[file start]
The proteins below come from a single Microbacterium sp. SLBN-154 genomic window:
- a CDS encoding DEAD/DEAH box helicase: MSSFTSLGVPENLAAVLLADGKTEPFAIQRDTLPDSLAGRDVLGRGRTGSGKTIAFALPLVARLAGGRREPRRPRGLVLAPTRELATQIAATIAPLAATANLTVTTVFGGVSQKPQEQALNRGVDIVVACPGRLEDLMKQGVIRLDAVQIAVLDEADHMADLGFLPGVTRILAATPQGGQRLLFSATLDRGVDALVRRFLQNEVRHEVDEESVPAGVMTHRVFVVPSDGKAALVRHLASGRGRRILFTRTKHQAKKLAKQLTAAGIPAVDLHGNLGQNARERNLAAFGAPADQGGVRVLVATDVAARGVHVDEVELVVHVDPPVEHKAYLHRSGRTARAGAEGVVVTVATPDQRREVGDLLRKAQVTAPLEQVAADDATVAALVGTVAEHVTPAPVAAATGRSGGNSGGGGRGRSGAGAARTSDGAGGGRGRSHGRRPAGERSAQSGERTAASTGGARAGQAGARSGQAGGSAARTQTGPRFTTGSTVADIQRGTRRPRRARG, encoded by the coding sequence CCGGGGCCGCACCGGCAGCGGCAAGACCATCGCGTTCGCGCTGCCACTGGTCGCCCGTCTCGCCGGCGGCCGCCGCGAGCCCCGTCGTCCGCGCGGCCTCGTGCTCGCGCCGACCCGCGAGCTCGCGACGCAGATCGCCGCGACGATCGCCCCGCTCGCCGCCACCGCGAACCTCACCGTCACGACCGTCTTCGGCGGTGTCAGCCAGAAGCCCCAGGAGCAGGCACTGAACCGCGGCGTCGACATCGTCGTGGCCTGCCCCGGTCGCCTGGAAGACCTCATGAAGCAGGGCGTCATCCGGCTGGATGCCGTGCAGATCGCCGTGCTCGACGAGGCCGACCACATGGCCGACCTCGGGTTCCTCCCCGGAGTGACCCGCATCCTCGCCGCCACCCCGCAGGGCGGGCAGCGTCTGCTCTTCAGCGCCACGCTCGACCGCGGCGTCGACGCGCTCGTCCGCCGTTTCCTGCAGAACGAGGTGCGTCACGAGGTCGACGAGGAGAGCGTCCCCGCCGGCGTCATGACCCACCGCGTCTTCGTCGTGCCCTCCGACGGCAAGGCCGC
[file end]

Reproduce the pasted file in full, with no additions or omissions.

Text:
The proteins below come from a single Microbacterium sp. SLBN-154 genomic window:
- a CDS encoding DEAD/DEAH box helicase: MSSFTSLGVPENLAAVLLADGKTEPFAIQRDTLPDSLAGRDVLGRGRTGSGKTIAFALPLVARLAGGRREPRRPRGLVLAPTRELATQIAATIAPLAATANLTVTTVFGGVSQKPQEQALNRGVDIVVACPGRLEDLMKQGVIRLDAVQIAVLDEADHMADLGFLPGVTRILAATPQGGQRLLFSATLDRGVDALVRRFLQNEVRHEVDEESVPAGVMTHRVFVVPSDGKAALVRHLASGRGRRILFTRTKHQAKKLAKQLTAAGIPAVDLHGNLGQNARERNLAAFGAPADQGGVRVLVATDVAARGVHVDEVELVVHVDPPVEHKAYLHRSGRTARAGAEGVVVTVATPDQRREVGDLLRKAQVTAPLEQVAADDATVAALVGTVAEHVTPAPVAAATGRSGGNSGGGGRGRSGAGAARTSDGAGGGRGRSHGRRPAGERSAQSGERTAASTGGARAGQAGARSGQAGGSAARTQTGPRFTTGSTVADIQRGTRRPRRARG, encoded by the coding sequence CCGGGGCCGCACCGGCAGCGGCAAGACCATCGCGTTCGCGCTGCCACTGGTCGCCCGTCTCGCCGGCGGCCGCCGCGAGCCCCGTCGTCCGCGCGGCCTCGTGCTCGCGCCGACCCGCGAGCTCGCGACGCAGATCGCCGCGACGATCGCCCCGCTCGCCGCCACCGCGAACCTCACCGTCACGACCGTCTTCGGCGGTGTCAGCCAGAAGCCCCAGGAGCAGGCACTGAACCGCGGCGTCGACATCGTCGTGGCCTGCCCCGGTCGCCTGGAAGACCTCATGAAGCAGGGCGTCATCCGGCTGGATGCCGTGCAGATCGCCGTGCTCGACGAGGCCGACCACATGGCCGACCTCGGGTTCCTCCCCGGAGTGACCCGCATCCTCGCCGCCACCCCGCAGGGCGGGCAGCGTCTGCTCTTCAGCGCCACGCTCGACCGCGGCGTCGACGCGCTCGTCCGCCGTTTCCTGCAGAACGAGGTGCGTCACGAGGTCGACGAGGAGAGCGTCCCCGCCGGCGTCATGACCCACCGCGTCTTCGTCGTGCCCTCCGACGGCAAGGCCGC